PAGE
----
On 17 June 2002, the Minister for Communications, Information Technology and the Arts tabled Answers to Questions on Notice in the Senate (asked by Senator Brian Greig in April 2002) regarding the government's Six-Month Report on Co-Regulatory Scheme for Internet Content Regulation January to June 2001. A copy of the questions and answers is below.
Note: The document tabled in the Senate is formatted as a list of questions, followed by a list of answers. For ease of reference, the format below lists each question followed by the answer in indented brown coloured text.
Senator Greig asked the Minister for Communications, Information Technology and the Arts, upon notice, on 8 April 2002:
[list of questions below]
Senator Alston —The answer to the honourable senator's question is as follows:
[list of answers below]
With reference to the 'Six-Month Report on Co-Regulatory Scheme for Internet Content Regulation January to June 2001', released by the Minister on 13 February 2002:
(1) In relation to the eight complaints that resulted in a finding of prohibited Australian-hosted Internet content during the period January to June 2001: (a) how many complaints involved content in Usenet newsgroups; and (b) how many complaints involved World Wide Web content.
(1) The 'Six-Month Report on Co-Regulatory Scheme for Internet Content Regulation January to June 2001' states that 8 complaints resulted in the location of Australian-hosted prohibited content. Subsequent manual data checks have indicated that there were 11 complaints which resulted in the location of Australian-hosted prohibited content in the period from 1 January to 30 June 2001. Furthermore, the manual checks indicate that action was taken in relation to 34, rather than 37, items of content. Of the 11 complaints:
(a)Four complaints related to content in Usenet newsgroups.
(b)Seven complaints related to World Wide Web content.
1. The Report issued by the Minister stated 37 prohibited items were found from 8 complaints. The Minister subsequently advises in answers to questions that those numbers were wrong and that 34 prohibited items were found from 11 complaints.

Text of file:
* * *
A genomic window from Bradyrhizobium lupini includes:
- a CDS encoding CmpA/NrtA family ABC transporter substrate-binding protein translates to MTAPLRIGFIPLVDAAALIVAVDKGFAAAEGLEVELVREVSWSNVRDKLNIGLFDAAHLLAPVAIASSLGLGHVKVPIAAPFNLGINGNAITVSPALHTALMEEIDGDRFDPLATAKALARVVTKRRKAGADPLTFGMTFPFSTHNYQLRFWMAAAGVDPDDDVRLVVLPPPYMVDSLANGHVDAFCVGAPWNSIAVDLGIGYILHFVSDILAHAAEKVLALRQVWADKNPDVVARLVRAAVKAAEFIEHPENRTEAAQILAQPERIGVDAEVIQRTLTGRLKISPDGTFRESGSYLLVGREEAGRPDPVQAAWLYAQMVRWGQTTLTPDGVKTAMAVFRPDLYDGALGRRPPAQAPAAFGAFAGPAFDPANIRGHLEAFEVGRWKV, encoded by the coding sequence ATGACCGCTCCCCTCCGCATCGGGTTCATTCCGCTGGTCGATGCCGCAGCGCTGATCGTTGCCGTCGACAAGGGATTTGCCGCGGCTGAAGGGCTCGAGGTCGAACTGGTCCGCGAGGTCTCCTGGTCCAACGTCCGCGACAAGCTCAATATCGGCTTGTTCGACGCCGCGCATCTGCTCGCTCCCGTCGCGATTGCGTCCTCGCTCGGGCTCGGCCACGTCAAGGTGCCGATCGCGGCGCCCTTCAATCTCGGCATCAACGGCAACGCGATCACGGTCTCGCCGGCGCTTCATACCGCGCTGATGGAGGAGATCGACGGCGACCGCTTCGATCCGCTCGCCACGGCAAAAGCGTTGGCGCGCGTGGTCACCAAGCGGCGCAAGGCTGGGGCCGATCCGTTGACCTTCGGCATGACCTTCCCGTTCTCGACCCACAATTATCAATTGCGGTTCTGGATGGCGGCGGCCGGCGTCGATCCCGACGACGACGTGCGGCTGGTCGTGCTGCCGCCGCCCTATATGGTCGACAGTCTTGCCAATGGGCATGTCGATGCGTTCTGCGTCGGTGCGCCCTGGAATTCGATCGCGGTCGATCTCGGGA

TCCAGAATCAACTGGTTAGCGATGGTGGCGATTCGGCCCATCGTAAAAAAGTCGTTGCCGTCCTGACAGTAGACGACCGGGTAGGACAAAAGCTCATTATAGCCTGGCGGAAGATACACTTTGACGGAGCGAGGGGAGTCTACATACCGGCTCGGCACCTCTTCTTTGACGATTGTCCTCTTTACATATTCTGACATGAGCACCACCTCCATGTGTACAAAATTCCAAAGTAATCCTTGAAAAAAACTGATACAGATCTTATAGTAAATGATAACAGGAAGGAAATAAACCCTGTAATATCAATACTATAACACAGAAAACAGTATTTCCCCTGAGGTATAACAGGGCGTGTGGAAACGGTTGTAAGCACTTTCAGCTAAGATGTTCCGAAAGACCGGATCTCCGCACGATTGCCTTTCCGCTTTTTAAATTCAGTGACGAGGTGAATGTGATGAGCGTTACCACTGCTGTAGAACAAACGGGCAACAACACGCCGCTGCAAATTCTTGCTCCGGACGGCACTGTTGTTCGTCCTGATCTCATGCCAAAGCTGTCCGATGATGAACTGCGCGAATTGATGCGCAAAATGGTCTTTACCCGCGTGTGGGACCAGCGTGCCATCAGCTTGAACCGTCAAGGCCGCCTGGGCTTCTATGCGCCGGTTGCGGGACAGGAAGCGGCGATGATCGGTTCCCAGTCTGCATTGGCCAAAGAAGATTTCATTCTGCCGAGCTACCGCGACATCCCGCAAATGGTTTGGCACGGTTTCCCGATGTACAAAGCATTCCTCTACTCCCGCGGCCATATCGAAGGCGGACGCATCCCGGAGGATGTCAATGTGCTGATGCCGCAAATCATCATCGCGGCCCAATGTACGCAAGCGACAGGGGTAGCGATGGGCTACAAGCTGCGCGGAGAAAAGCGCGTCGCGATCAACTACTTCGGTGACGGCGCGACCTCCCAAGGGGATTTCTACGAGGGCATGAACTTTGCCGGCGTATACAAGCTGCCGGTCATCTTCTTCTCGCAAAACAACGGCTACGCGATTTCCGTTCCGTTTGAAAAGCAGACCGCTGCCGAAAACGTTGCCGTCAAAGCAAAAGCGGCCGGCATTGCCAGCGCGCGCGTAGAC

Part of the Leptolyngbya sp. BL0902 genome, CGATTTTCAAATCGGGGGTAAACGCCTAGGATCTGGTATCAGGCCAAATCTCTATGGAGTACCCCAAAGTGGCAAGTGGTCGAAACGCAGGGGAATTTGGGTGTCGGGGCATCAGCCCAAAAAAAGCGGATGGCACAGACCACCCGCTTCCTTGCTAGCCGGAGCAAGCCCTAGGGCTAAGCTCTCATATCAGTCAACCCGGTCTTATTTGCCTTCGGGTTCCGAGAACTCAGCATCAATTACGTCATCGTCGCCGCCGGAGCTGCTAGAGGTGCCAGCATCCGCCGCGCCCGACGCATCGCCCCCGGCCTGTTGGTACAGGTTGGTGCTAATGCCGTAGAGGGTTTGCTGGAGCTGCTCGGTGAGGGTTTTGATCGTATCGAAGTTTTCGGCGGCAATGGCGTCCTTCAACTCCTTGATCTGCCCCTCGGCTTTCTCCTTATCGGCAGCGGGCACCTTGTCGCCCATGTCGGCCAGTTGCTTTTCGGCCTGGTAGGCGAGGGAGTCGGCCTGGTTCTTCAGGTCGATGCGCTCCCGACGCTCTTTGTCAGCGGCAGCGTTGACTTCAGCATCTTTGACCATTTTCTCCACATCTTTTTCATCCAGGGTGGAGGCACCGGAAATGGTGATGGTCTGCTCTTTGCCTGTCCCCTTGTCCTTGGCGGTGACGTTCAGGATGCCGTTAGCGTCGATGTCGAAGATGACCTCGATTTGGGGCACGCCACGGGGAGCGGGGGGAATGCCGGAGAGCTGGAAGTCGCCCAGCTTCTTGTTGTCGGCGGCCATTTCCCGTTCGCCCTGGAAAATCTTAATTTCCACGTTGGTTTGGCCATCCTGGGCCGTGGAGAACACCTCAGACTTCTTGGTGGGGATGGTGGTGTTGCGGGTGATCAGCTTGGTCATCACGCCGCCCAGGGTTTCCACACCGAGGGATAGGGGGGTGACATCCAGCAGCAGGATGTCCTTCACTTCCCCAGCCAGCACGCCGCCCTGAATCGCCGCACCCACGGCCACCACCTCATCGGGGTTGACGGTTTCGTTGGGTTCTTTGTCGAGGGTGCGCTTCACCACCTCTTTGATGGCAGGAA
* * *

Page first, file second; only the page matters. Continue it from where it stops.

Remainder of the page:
2. The 34 prohibited items were classified as follows:
3. During the six months, the ABA investigated 4 complaints about "Australian-hosted content" that resulted in the ABA finding 13 items of RC content, i.e. possibly child pornography, that the ABA referred to State/Territory police. All 13 of the 'RC' items referred to S/T police were newsgroup postings, quite probably posted to the world-wide Usenet newsgroups by persons overseas (see answer to Q2 and Q3 below).
4. During the six months, the cost of the ABA's Internet regulatory activities was approximately half a million dollars (see answer to Q9 below).
5. Neither the Minister, the ABA, or police, report on whether the police investigated the items referred by the ABA and, if so, prosecuted distributors/publishers.
(2) In relation to the eight takedown notices issued to Australian Internet content hosts covering 37 items of content:
(a) how many Internet content hosts were issued with a final takedown notice, and how many Internet content hosts were issued with more than one final takedown notice;
(b) for each of the final takedown notices issued concerning prohibited World Wide Web content hosted in Australia, how many items were classified: (i) 'R', (ii) 'X', and (iii) 'RC'; and
(c) for each of the final takedown notices issued concerning prohibited Usenet newsgroup content hosted in Australia, how many items were classified (i) 'R', (ii) 'X', and (iii) 'RC'.
(2) As noted above, Australian-hosted prohibited content was located in the case of 11 complaints, relating to a total of 34 items of Internet content. A take-down notice was issued to the Internet content host (ICH) in each of the 11 cases.
(a)Take-down notices were issued to 8 ICHs. One ICH received three notices and one ICH received two notices. The remaining six ICHs received one notice each.
(b)The following table lists for each take-down notice issued the type of content (WWW or newsgroup) and the number of items classified R, X and RC.
2001002049 WWW 3 0 0 2001002087 WWW 1 0 0 2001002089 WWW 0 1 0 2001002096 WWW 2 7 0 2001002110 Newsgroup 0 0 10 2001002134 WWW 0 1 0 2001002164 Newsgroup 0 0 3 2001002203 WWW 0 1 0 2001002207 Newsgroup 0 0 2 2001002208 Newsgroup 0 0 2 2001002212 WWW 1 0 0
(3) In relation to the 23 items of Australian-hosted Internet content that the Australian Broadcasting Authority (ABA) referred to the relevant state or territory police service:
(a) how many items were found on Australian-hosted World Wide Web sites (excluding web-based interfaces to Usenet newsgroups);
(b) how many items were found in Usenet newsgroups (including web-based interfaces to Usenet newsgroups); and
(c) how many items were found elsewhere (ie. 'other files that can be downloaded from an archive or library').
(3) The 23 items referred to State and/or Territory police were as follows:
(a)10 items of WWW content
(b)13 items of Usenet newsgroup content
(c)0 items of other content
Almost half of the material referred to State/Territory police (10 items of WWW content) was evidently not child pornography nor other items classified RC, but items classified X (non violent sexually explicit material involving adults). Other than in Victoria, 'X' material is not prohibited online under State/Territory laws.